Two endemic carnivorous species live in Europe: one is the European mink (Mustela lutreola) and the other is the Iberian lynx (Lynx pardinus). The Iberian lynx is the most endangered carnivorous species in Europe and the rarest feline species in the world. Thus this species is listed as critically endangered by IUCN (International Union for Conservation of Nature). The Iberian lynx were distributed throughout the whole Iberian Peninsula in the middle of the 19th century, but today only a small population survives in Central and Southwest Spain in the Sierra Morena, Montes de Toledo and Doñana National Park. There is no confirmed information regarding their occurrence in Portugal.
Iberian lynx live in Mediterranean arid forests and scrublands. They prefer habitats where densely vegetated areas – that provide hiding places – alternate with open areas that offer hunting grounds. However, Iberian lynx avoid agricultural lands and eucalyptus and pine plantations because prey is scarce in these areas.
While the size of the Iberian Peninsula and Southern France (where some thousand-year-old fossils of the species have also been found) has never been big enough to support a large number of Iberian lynx, the population started to shrink since the 1950s, mainly as a result of two facts. One is the destruction and fragmentation of the habitats. Agricultural lands and plantations replaced the natural vegetation, so the lynx could not find suitable conditions.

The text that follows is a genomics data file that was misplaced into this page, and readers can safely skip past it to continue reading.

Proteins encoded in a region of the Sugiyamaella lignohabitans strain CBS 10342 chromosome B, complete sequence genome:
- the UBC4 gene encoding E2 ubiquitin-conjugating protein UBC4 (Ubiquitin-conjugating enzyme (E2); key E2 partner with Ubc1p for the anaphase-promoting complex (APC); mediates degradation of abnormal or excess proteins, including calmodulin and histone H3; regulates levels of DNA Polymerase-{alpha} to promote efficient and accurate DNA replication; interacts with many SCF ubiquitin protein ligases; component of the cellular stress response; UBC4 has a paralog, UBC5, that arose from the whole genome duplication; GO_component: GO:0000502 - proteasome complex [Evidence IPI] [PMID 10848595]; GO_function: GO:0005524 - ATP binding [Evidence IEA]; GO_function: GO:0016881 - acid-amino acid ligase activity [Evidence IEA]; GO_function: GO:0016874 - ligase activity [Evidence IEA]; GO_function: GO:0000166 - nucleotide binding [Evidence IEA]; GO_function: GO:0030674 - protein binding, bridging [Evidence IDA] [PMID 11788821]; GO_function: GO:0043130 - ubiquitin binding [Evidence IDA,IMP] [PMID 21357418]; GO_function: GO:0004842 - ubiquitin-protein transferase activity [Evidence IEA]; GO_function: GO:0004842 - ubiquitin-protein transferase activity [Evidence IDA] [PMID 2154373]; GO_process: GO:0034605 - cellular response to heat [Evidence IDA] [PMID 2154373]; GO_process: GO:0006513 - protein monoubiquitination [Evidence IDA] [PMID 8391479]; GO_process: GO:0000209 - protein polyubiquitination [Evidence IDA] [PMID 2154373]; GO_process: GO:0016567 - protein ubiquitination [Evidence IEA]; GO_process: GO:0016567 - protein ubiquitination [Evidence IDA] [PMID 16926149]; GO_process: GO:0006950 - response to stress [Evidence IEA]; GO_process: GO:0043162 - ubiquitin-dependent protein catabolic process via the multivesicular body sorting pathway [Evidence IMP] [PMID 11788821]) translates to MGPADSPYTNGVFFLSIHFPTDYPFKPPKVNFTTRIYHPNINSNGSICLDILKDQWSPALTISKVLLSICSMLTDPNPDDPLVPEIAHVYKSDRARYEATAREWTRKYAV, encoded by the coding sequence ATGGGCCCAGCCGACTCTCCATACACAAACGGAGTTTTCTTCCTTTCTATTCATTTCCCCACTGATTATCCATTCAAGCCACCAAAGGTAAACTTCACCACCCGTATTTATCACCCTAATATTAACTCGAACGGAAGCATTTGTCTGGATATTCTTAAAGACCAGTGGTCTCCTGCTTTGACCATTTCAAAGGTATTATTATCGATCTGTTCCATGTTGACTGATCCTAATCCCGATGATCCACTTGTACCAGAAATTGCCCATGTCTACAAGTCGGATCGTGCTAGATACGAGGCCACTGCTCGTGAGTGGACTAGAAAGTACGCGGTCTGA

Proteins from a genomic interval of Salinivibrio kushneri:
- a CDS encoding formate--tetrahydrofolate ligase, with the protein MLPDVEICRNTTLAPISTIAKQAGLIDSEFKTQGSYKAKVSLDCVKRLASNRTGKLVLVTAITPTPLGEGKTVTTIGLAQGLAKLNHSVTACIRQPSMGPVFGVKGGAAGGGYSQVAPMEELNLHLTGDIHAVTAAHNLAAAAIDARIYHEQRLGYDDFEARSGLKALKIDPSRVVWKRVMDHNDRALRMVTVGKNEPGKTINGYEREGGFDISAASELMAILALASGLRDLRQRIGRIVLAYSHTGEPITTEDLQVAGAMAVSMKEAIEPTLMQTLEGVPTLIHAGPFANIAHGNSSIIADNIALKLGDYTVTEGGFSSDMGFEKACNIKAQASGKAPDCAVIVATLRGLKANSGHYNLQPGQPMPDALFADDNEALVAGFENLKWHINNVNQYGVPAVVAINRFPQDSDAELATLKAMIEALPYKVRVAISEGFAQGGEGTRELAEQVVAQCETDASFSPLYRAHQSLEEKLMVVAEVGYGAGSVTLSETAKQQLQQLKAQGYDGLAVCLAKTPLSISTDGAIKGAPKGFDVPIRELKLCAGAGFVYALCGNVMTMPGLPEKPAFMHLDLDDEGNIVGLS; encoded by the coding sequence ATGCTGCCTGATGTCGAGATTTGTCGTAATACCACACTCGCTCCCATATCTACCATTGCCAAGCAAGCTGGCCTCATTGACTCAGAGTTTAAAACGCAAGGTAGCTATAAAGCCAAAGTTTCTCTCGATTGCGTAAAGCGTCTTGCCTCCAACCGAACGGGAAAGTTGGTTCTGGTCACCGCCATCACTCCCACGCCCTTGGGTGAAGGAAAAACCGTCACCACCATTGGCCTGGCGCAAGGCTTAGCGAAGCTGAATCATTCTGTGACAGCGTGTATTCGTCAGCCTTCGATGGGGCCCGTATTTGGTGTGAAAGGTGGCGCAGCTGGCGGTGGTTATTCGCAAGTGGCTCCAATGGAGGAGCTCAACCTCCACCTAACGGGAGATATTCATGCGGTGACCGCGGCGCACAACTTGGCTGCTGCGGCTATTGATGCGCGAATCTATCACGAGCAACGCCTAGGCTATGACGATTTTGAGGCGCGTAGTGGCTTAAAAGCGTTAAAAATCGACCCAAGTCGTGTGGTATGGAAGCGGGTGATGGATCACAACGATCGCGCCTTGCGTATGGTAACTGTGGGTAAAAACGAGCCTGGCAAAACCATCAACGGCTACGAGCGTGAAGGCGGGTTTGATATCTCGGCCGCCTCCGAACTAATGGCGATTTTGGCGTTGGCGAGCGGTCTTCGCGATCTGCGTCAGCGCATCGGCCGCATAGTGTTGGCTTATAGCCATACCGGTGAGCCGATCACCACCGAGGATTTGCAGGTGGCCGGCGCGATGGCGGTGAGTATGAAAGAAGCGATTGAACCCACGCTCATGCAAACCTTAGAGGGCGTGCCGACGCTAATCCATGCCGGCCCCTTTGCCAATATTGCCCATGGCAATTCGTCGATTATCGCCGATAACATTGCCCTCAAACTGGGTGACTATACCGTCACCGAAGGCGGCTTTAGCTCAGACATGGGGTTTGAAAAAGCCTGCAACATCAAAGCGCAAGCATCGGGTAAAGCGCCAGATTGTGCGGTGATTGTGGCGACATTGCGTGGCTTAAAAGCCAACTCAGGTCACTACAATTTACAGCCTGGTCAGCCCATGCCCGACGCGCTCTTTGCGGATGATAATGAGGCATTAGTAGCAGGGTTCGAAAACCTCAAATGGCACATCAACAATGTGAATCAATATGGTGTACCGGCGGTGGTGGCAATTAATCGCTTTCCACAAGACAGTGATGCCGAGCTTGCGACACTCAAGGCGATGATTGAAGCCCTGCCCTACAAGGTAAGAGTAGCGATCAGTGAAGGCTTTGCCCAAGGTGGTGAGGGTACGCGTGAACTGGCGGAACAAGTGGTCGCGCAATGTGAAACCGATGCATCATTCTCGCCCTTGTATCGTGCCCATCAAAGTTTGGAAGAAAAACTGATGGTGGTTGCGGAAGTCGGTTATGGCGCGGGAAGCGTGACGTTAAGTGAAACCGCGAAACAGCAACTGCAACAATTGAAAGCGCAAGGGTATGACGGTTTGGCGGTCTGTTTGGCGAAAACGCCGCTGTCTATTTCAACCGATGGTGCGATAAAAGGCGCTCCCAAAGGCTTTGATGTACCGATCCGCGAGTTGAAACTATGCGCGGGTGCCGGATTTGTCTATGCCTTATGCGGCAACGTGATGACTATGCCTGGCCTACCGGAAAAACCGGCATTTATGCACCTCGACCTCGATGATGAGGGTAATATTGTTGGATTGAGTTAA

The other fact which threatens the survival of the Iberian lynx is their relatively specialised diet. More than 90% of the diet of the Iberian lynx consists of common rabbit (Oryctolagus cuniculus). Myxomatosis is a fatal disease that appeared among rabbits, what – combined with overhunting by humans – resulted in a decrease of the rabbit population. Moreover, another illness, the viral haemorrhagic disease, also appeared in the 1980s, which resulted in a further decrease of the rabbit population. The Iberian lynx is protected in Spain and Portugal since 1974, so the hunting of the species came to an end, but certain specimens still fall victims for traps for other species. Furthermore several lynx die on the roads by being run over by cars.
A program was begun to save the Iberian lynx, coordinated by Doñana National Park and Zoobotánico Jerez with support of the European Union in Spain and Portugal in 2002. In the scope of this program farmers living in the habitat of the lynx get support if they agree to stop hunting for rabbits. Captive breeding is another important element of this program. There are three breeding centres in Spain and one in Portugal. The first captive born Iberian lynx were born in 2005. The first two captive born females were set free in February 2011. They were followed by 71 other specimens in the next three years.
Great efforts are made in the breeding centres so that the animals do not meet people. Thus the animals are under 24 hour surveillance by cameras. Moreover, an intermediary insect species, a bloodsucking cimicid is used for blood tests instead of artificial intervention. Due to this carefulness a prior rehabilitation program is not necessary before the lynx are released to the wild; animals can be placed directly into their natural habitats. Only 84-143 adult animals were living free in two separated breeding populations in Spain in 2007 as estimated by IUCN. Thanks to the reintroductions, the wild population consisted of approximately 300 specimens in six populations at the end of 2014. There are more than 136 Iberian lynx living in breeding centres, Jerez Zoo and Lisboa Zoo.
For now, the saving of the Iberian lynx can be regarded as a successful program, but the long-term future of the species is still uncertain.